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New video on Palestinians spells more trouble for Romney



By John Whitesides

WASHINGTON | Tue Sep 18, 2012

(Reuters) – Already reeling from a secret video showing him deriding 47 percent of the U.S. electorate, Republican Mitt Romney’s campaign hit more trouble on Tuesday when new images surfaced in which he accused Palestinians of not wanting peace.

The videos, taken at the same closed-door fundraiser in Florida in May, have knocked Romney’s gaffe-plagued campaign even more off stride and raised fresh questions about whether he can come from behind in the polls and win the White House in November.

“I look at the Palestinians not wanting to see peace anyway, for political purposes, committed to the destruction and elimination of Israel, and these thorny issues, and I say there’s just no way,” Romney said in the latest video clip published by liberal Mother Jones magazine.

Romney was already in damage control from the first clip released on Monday, which showed him describing President Barack Obama’s supporters as victims who are too dependent on government and unwilling to take responsibility for their own lives.

“There are 47 percent who are with him (Obama), who are dependent upon government, who believe that they are victims, who believe the government has a responsibility to care for them,” Romney is heard saying on the video.

He also said the 47 percent did not pay income taxes and that “my job is not to worry about those people.”

The former private equity executive held a Monday night news conference in California to try to contain the damage, but did not back away from the remarks about Obama supporters, which have drawn sharp criticism from Obama’s camp and even some Republican allies.

“It’s not elegantly stated, let me put it that way,” Romney said. “I’m speaking off the cuff in response to a question.”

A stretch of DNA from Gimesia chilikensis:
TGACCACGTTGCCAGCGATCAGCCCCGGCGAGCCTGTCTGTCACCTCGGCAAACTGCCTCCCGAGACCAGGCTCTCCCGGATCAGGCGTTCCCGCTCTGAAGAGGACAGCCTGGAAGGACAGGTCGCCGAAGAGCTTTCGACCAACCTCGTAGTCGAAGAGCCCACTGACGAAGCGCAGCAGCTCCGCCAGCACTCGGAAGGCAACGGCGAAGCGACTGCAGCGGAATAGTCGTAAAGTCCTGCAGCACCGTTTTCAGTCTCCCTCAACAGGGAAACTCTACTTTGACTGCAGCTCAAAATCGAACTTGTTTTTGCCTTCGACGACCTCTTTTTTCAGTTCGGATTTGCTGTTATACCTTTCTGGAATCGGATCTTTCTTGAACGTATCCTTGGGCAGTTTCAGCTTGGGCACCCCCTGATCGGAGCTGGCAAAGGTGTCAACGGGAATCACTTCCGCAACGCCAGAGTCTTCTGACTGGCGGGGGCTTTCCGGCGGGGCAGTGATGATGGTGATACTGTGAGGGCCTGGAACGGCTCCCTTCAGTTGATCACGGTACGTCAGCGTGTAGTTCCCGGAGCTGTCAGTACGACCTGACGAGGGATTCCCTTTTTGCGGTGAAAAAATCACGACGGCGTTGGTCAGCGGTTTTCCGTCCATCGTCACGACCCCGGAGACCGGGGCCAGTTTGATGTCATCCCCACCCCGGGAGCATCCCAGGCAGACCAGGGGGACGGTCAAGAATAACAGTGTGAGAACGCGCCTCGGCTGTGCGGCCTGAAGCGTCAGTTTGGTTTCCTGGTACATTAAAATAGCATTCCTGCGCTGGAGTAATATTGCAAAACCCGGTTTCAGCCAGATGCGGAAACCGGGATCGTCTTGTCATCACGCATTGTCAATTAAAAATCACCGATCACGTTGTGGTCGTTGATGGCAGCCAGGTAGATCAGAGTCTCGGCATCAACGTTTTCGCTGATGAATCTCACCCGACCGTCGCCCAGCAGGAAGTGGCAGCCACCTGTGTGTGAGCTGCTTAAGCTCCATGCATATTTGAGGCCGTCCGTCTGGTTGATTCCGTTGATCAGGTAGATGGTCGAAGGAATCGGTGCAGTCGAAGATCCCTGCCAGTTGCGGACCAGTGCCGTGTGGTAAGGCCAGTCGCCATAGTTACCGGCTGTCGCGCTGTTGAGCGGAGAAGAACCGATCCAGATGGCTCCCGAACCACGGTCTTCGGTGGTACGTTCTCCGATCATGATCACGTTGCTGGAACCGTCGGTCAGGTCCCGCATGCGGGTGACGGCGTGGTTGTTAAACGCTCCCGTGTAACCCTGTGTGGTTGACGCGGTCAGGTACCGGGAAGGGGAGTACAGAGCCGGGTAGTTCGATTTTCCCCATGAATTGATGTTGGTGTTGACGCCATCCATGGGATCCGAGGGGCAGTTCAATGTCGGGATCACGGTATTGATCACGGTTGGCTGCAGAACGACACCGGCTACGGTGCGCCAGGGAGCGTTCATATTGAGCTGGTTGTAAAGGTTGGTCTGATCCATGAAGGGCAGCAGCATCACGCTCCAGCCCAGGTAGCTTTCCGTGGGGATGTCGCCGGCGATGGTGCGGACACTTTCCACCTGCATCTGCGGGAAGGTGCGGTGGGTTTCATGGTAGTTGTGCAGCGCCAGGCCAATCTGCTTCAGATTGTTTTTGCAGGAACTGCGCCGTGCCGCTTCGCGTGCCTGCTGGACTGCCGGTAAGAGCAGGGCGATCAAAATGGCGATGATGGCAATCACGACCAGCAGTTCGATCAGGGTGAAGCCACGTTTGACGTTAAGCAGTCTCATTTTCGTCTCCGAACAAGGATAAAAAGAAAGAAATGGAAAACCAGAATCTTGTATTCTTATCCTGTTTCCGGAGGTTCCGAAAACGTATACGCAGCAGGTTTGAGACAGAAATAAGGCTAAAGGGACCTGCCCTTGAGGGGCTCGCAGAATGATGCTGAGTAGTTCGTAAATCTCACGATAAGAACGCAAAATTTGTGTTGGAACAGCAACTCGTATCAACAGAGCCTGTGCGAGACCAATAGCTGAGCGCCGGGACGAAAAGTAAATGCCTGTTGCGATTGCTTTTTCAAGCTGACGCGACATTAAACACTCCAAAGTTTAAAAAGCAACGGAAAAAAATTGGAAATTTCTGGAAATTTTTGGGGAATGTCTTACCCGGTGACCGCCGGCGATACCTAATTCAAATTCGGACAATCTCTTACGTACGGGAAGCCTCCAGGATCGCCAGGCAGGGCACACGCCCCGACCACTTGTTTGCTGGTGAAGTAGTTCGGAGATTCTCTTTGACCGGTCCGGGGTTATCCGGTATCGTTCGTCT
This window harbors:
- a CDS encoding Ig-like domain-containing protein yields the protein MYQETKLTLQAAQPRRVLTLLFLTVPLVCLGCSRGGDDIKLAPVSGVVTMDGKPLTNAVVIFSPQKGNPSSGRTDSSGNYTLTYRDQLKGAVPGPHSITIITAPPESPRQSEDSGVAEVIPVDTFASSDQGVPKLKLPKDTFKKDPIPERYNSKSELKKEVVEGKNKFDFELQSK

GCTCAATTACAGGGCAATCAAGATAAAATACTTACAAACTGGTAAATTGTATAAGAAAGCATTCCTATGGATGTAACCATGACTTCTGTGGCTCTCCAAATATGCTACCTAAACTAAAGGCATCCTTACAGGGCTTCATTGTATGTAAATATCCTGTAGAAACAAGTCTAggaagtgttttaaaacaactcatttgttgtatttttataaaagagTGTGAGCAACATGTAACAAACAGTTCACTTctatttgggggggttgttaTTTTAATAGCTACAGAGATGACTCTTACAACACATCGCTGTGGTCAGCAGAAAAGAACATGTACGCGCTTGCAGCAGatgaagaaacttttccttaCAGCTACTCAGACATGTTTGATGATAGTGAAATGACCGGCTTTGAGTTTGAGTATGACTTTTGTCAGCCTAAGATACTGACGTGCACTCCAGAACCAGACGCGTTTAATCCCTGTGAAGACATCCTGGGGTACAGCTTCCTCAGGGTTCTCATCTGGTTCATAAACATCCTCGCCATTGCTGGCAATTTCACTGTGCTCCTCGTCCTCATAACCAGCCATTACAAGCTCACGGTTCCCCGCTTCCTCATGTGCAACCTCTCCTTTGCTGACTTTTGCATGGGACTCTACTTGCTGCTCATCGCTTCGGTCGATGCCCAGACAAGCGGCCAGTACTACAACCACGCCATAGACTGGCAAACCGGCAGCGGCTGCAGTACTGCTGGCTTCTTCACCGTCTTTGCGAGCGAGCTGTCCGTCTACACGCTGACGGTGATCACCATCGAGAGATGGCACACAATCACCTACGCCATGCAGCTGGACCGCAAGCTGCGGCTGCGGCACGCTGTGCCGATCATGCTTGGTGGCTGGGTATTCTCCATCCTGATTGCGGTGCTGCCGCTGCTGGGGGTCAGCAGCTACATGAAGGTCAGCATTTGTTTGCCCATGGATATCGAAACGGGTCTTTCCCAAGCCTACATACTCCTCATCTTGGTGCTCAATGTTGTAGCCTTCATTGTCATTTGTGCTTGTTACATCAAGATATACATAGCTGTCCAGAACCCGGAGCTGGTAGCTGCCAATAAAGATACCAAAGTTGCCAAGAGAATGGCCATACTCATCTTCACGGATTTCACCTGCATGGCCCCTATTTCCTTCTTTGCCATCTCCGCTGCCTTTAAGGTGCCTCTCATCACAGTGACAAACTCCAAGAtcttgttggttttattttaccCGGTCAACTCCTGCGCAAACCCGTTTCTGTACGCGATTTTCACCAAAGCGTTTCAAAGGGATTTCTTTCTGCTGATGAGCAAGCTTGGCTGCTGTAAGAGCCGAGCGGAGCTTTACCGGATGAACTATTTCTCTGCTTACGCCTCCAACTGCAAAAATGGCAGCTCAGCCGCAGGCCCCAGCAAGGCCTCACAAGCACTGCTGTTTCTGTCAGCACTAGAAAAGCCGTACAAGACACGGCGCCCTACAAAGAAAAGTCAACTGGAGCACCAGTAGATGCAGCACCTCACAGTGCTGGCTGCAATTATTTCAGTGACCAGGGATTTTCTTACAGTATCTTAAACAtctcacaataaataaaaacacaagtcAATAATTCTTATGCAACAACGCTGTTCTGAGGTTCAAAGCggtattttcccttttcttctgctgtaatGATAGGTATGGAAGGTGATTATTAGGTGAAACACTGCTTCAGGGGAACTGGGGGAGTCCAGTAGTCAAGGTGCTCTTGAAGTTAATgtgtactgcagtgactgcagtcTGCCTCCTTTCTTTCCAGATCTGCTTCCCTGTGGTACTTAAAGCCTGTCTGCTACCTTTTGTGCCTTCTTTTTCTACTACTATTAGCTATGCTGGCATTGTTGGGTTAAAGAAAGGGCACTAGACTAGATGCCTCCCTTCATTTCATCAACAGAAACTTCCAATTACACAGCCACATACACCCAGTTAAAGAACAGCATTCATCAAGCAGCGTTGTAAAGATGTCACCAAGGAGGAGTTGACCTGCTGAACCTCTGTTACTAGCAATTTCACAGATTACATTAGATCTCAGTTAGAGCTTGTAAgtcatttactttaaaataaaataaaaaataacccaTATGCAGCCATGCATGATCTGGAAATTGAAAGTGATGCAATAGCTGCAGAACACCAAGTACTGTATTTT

The video capped a difficult two-week period for Romney, who has fallen slightly behind Obama in opinion polls, taken heavy criticism for a hasty attack on the president during assaults on U.S. diplomatic compounds in Egypt and Libya and faced damaging news reports about infighting in his campaign team.

On the West Bank, Palestinians said Romney was wrong to accuse them of not seeking peace.

“No one stands to gain more from peace with Israel than Palestinians and no one stands to lose more in the absence of peace than Palestinians,” chief Palestinian negotiator Saeb Erekat told Reuters. “Only those who want to maintain the Israeli occupation will claim the Palestinians are not interested in peace.”

Obama’s campaign pounced to criticize the video, but White House spokesman Jay Carney said he was uncertain if the president had seen it.

“When you’re president of the United States, you are president of all the people, not just the people who voted for you,” Carney told reporters. “The president certainly does not think that men and women on Social Security are irresponsible, are victims, that students are irresponsible or are victims.”

The leaked clips hit two of Romney’s perceived weaknesses: a lack of foreign policy experience and being out of touch with most Americans. Obama has opened up a small but consistent lead of about 5 percentage points over Romney in polls since the Democratic National Convention two weeks ago.

Reaction to the videos overshadowed an effort by Romney’s campaign to offer more policy specifics and issue a set of hard-hitting new television ads to address rising worries from Republicans about the direction of his campaign.

The clips come seven weeks before the November 6 election and just more than two weeks before the first presidential debate on October 3, which may be Romney’s best chance to change the direction of the White House race.

(Additional reporting by Matt Spetalnick in Washington and Jihan Abdalla in Ramallah; Editing by Alistair Bell and Doina Chiacu)

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